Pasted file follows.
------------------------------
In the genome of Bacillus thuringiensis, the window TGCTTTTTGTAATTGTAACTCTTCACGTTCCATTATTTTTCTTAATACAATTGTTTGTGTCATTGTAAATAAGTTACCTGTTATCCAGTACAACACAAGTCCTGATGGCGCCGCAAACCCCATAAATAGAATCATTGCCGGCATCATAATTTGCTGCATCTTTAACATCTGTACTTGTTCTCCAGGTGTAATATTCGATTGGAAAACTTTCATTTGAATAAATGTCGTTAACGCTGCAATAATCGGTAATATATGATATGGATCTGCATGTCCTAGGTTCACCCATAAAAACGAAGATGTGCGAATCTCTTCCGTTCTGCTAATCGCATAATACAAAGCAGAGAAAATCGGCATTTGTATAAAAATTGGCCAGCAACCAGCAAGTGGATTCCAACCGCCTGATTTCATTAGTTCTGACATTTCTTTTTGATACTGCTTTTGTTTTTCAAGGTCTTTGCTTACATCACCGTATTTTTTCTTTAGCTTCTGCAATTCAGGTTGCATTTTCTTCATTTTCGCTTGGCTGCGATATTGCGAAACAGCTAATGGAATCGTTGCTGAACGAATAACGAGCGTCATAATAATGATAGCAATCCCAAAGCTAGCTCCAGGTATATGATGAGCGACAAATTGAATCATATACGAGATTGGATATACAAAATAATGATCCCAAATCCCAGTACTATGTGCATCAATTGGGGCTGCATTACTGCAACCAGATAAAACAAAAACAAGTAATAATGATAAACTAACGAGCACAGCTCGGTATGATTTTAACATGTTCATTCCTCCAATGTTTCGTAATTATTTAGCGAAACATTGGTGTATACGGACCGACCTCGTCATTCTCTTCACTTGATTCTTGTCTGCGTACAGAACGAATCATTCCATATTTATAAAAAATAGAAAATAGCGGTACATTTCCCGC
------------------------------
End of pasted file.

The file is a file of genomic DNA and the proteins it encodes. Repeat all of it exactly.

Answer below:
In the genome of Bacillus thuringiensis, the window TGCTTTTTGTAATTGTAACTCTTCACGTTCCATTATTTTTCTTAATACAATTGTTTGTGTCATTGTAAATAAGTTACCTGTTATCCAGTACAACACAAGTCCTGATGGCGCCGCAAACCCCATAAATAGAATCATTGCCGGCATCATAATTTGCTGCATCTTTAACATCTGTACTTGTTCTCCAGGTGTAATATTCGATTGGAAAACTTTCATTTGAATAAATGTCGTTAACGCTGCAATAATCGGTAATATATGATATGGATCTGCATGTCCTAGGTTCACCCATAAAAACGAAGATGTGCGAATCTCTTCCGTTCTGCTAATCGCATAATACAAAGCAGAGAAAATCGGCATTTGTATAAAAATTGGCCAGCAACCAGCAAGTGGATTCCAACCGCCTGATTTCATTAGTTCTGACATTTCTTTTTGATACTGCTTTTGTTTTTCAAGGTCTTTGCTTACATCACCGTATTTTTTCTTTAGCTTCTGCAATTCAGGTTGCATTTTCTTCATTTTCGCTTGGCTGCGATATTGCGAAACAGCTAATGGAATCGTTGCTGAACGAATAACGAGCGTCATAATAATGATAGCAATCCCAAAGCTAGCTCCAGGTATATGATGAGCGACAAATTGAATCATATACGAGATTGGATATACAAAATAATGATCCCAAATCCCAGTACTATGTGCATCAATTGGGGCTGCATTACTGCAACCAGATAAAACAAAAACAAGTAATAATGATAAACTAACGAGCACAGCTCGGTATGATTTTAACATGTTCATTCCTCCAATGTTTCGTAATTATTTAGCGAAACATTGGTGTATACGGACCGACCTCGTCATTCTCTTCACTTGATTCTTGTCTGCGTACAGAACGAATCATTCCATATTTATAAAAAATAGAAAATAGCGGTACATTTCCCGC